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A Report on Credit Reporting – Dramatic Changes to Report

Finally, last month, the Big Three nationwide consumer credit reporting agencies (CRAs)— Equifax, Experian and TransUnion started cleaning up their act and changing the way they report certain liens and judgments.  This should lead to reports being far more accurate and raising the all-important FICO credit score for millions of people.

Historically the CRA’s have done a very poor job of accurately reporting civil judgments and tax liens.  The CRA’s were great at quickly reporting a tax lien or a civil judgment but terrible at credit reporting when those liens were satisfied. This system-wide flaw harmed millions of individuals by reporting only critical and incomplete information.

But now, from the goodness of their corporate hearts (and a not so slight nudge from 31 State Attorney Generals and the Consumer Financial Protection Bureau) they are changing their credit reporting ways.  They will not report judgment liens or tax liens unless those liens contain a date of birth or social security number.  With that data included the CRA’s can now successfully capture and report the satisfactions.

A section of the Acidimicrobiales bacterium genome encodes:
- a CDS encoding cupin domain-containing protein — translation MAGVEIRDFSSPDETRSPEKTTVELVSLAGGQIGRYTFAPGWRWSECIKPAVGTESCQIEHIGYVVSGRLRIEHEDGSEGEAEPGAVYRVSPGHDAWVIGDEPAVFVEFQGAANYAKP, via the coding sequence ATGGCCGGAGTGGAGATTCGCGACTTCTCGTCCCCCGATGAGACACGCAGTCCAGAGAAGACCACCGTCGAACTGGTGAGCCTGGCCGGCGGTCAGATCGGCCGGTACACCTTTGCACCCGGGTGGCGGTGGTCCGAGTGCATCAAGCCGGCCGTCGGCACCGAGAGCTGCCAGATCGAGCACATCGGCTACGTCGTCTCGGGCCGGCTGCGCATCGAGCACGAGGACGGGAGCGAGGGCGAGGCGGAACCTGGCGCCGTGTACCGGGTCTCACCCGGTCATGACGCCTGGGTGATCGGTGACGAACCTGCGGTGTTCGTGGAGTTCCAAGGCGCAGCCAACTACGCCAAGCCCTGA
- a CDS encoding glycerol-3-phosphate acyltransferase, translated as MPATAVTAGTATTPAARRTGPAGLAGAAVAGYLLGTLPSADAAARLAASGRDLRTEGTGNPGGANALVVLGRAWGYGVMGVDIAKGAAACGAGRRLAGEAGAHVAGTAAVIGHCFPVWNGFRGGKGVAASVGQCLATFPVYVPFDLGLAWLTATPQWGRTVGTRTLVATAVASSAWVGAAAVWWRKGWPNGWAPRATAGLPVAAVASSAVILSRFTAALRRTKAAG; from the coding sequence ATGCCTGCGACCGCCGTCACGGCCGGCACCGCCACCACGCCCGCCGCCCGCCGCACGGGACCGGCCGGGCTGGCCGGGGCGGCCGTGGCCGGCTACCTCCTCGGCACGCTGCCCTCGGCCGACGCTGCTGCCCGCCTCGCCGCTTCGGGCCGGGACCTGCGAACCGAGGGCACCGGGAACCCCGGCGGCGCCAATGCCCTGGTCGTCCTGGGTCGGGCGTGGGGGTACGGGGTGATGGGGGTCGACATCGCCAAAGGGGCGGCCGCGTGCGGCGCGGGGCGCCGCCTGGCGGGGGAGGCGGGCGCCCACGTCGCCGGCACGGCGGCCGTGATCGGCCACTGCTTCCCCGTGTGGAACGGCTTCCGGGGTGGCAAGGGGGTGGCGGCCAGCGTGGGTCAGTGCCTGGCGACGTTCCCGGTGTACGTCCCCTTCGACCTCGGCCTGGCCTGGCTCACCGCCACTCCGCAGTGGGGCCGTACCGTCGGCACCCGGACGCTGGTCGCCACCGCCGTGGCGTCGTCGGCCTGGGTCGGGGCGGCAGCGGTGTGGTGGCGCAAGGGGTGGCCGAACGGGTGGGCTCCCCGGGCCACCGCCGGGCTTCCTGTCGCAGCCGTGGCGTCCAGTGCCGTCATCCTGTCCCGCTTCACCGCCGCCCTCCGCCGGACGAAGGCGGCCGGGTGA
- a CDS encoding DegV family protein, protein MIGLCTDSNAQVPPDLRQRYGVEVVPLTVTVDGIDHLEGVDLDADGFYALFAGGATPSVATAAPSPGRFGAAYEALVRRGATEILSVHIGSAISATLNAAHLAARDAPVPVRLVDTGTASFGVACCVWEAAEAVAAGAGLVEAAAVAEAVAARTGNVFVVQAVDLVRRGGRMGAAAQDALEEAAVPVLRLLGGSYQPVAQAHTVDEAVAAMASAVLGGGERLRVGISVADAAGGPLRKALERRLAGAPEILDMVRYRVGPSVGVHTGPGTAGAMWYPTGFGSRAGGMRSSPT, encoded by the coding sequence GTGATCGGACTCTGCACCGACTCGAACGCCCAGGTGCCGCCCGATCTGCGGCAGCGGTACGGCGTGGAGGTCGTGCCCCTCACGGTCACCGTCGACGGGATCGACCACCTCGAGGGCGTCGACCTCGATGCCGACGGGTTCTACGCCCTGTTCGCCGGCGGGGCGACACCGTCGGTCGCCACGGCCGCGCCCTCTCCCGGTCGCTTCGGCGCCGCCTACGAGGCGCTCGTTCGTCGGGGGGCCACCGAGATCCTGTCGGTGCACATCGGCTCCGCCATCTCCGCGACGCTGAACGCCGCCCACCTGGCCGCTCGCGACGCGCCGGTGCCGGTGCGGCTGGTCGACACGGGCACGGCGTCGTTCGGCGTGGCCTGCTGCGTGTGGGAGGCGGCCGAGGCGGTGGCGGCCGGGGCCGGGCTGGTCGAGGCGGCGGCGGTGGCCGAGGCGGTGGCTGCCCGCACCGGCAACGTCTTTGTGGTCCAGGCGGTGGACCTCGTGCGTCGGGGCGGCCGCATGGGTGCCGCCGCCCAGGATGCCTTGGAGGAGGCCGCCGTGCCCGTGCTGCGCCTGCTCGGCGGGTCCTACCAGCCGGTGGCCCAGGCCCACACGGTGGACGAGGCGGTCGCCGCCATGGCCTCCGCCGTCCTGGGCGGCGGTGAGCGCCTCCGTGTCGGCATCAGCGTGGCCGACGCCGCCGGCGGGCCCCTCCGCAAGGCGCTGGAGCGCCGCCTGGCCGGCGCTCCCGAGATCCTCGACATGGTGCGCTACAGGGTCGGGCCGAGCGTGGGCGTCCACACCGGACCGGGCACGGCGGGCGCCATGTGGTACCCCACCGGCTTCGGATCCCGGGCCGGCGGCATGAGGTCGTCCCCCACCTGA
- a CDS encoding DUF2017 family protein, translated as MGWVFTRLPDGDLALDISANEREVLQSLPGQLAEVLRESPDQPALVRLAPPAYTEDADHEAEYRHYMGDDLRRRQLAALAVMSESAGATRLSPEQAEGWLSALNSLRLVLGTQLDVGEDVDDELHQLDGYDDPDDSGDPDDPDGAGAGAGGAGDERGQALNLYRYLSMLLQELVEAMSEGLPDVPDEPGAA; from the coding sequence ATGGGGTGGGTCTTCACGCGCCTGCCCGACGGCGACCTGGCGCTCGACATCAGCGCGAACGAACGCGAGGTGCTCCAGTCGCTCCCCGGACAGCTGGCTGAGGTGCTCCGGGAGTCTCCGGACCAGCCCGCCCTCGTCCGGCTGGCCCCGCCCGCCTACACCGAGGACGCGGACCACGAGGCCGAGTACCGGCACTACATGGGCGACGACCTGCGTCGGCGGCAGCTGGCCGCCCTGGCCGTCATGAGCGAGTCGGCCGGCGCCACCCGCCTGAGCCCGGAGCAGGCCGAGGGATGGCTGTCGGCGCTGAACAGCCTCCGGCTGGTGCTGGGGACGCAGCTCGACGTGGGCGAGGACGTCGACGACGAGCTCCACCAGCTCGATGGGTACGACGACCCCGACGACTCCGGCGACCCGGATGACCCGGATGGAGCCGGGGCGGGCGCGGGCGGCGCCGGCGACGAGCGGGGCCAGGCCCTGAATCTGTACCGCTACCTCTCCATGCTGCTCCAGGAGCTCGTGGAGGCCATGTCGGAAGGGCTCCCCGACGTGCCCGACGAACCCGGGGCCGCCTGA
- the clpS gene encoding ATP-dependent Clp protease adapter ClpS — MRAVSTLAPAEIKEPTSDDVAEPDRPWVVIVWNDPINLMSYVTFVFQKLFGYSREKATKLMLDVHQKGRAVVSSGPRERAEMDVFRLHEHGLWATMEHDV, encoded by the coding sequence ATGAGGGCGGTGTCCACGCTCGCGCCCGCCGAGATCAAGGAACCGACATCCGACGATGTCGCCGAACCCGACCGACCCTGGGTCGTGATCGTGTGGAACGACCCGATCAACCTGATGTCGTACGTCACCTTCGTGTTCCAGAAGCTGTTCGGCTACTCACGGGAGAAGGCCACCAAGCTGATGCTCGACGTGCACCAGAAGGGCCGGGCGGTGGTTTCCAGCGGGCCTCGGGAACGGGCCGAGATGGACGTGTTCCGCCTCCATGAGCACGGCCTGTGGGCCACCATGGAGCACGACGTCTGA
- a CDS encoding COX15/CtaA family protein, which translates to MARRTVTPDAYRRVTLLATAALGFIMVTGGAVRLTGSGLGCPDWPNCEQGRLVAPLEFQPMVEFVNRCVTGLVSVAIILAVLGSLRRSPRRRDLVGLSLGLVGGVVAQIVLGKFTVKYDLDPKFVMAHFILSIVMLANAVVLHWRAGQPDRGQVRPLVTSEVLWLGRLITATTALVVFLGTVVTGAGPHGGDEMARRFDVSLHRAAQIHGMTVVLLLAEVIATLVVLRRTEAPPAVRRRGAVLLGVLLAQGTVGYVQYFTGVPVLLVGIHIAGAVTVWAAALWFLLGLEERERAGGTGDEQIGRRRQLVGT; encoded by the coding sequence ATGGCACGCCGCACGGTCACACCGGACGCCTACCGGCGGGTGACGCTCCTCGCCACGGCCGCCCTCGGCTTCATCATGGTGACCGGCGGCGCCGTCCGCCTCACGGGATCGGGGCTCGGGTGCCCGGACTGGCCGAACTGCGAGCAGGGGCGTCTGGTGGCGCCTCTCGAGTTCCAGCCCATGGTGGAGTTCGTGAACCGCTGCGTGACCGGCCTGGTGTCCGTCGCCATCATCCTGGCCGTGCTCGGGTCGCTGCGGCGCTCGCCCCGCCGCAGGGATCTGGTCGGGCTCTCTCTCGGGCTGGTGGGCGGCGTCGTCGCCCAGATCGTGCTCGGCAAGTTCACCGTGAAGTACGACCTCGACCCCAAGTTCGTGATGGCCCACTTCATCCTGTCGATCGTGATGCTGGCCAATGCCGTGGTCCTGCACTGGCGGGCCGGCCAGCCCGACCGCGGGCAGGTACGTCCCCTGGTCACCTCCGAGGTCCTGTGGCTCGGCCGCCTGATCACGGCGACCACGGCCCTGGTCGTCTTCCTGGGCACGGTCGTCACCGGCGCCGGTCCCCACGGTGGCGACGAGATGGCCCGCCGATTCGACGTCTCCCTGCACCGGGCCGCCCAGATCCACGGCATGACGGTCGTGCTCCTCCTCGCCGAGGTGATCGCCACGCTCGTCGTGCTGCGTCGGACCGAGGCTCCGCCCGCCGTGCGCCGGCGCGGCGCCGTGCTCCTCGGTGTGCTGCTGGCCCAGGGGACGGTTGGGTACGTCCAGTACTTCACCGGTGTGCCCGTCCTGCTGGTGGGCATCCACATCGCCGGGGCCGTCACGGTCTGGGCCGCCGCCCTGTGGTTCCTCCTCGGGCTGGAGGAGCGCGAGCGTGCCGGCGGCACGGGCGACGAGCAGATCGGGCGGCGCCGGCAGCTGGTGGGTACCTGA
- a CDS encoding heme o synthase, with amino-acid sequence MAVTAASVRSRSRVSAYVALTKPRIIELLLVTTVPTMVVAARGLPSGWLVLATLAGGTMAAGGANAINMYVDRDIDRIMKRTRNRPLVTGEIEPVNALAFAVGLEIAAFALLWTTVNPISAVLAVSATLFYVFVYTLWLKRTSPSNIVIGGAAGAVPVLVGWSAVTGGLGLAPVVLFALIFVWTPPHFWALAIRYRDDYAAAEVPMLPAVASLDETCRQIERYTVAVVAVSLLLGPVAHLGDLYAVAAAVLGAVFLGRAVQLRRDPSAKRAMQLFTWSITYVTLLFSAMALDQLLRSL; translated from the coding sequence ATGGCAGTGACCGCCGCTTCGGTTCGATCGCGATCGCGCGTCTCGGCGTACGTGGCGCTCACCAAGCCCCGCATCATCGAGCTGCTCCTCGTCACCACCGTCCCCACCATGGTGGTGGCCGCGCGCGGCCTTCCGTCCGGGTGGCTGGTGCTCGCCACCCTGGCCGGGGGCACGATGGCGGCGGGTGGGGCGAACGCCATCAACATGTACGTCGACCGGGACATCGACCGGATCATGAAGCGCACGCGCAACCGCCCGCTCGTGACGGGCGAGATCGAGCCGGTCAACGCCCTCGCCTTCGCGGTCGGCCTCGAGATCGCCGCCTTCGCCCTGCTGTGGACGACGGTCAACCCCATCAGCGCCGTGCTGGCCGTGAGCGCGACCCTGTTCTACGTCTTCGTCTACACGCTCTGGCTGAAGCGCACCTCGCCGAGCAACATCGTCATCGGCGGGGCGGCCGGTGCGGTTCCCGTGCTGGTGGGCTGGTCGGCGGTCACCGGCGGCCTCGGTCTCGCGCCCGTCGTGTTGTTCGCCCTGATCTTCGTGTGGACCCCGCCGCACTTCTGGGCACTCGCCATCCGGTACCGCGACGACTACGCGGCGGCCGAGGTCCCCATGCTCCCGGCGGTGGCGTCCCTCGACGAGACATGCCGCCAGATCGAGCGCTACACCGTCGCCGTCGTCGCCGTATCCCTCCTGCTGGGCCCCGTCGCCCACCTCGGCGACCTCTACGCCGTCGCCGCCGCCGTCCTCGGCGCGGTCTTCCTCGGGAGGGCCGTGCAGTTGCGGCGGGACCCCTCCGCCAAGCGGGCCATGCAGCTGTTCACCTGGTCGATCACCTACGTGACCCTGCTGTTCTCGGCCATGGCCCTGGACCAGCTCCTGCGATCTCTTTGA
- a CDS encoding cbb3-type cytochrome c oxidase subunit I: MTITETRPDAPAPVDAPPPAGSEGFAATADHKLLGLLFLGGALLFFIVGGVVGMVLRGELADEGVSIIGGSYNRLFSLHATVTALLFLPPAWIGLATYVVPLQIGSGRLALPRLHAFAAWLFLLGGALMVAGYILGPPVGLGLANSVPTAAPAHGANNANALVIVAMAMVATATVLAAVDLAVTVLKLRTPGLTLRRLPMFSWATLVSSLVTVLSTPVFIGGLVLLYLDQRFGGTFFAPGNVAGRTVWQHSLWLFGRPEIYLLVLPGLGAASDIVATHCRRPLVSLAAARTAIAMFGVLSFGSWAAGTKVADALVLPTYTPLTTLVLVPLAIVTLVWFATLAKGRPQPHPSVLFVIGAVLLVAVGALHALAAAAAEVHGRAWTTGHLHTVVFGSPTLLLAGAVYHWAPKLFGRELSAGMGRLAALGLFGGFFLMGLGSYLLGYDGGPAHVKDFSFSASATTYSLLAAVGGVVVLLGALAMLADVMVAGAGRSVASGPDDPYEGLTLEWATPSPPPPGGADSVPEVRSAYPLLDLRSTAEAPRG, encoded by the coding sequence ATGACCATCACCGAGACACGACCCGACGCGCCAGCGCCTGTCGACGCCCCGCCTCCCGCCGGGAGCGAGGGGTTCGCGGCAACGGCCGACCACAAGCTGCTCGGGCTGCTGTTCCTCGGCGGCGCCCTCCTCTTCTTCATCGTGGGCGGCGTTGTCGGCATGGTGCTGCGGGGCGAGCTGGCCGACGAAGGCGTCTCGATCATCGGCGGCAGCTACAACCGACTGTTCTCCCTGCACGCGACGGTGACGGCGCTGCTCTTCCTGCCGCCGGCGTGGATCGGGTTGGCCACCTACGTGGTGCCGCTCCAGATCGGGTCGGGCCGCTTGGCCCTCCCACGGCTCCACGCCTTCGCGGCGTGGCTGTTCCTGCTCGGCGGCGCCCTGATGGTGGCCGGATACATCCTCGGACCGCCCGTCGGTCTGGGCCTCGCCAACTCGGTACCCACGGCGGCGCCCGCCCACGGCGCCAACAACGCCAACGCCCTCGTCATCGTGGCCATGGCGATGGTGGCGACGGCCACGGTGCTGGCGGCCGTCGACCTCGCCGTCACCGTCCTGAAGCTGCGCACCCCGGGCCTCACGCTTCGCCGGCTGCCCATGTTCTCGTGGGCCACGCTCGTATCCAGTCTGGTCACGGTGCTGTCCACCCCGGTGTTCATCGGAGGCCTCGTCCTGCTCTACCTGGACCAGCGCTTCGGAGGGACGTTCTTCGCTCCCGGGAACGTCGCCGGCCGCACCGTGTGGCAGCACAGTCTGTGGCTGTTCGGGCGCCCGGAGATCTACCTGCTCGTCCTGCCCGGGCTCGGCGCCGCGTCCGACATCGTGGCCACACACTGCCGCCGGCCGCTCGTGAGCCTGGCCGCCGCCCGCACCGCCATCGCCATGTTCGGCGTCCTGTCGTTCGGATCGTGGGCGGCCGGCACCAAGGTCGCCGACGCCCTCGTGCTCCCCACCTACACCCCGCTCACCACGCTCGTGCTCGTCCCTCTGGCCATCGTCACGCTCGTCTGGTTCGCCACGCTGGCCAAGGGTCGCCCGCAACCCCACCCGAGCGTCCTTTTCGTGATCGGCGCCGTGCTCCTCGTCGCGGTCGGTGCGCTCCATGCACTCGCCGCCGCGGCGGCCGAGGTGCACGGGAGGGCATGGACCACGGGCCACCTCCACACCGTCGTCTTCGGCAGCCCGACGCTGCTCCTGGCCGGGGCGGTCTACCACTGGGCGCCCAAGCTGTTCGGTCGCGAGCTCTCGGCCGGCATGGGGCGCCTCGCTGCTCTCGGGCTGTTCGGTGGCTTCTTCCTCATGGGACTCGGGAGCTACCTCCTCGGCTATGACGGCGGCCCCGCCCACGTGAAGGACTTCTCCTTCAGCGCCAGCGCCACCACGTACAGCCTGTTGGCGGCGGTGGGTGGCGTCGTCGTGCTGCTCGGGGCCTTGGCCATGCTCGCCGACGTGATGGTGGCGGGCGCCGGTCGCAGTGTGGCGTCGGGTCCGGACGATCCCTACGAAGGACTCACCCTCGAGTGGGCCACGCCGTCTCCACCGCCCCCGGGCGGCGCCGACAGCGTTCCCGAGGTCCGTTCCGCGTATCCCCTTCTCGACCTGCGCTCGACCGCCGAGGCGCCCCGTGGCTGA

Of course, most civil judgments and tax liens do not contain such data. So many civil judgments and tax liens simply will not appear on the reports.

Also, starting in September, the CRA’s will not be credit reporting delinquent medical debt if it is less than 180 days.  As anyone who has ever received a medical bill, especially after a hospitalization, can attest, it can take months for the invoice to arrive, the insurance company to pay, a dispute to be resolved, etc.

Moreover, up until now, the CRA’s were credit reporting medical debt as delinquent when it was later paid by the consumer’s insurance.  Starting September if the delinquent debt is past 180 days and reported, the CRA’s will remove it when the debt is later paid by insurance.

These significant changes should help lenders accurately gage the viability of a debtor and assist millions of consumers in obtaining loans for homes and cars.

Steven M. Fishman practices in Clearwater.  He currently serves as a Director of the CBA and has Chaired the CBA Bankruptcy Section for over 6,052 days.

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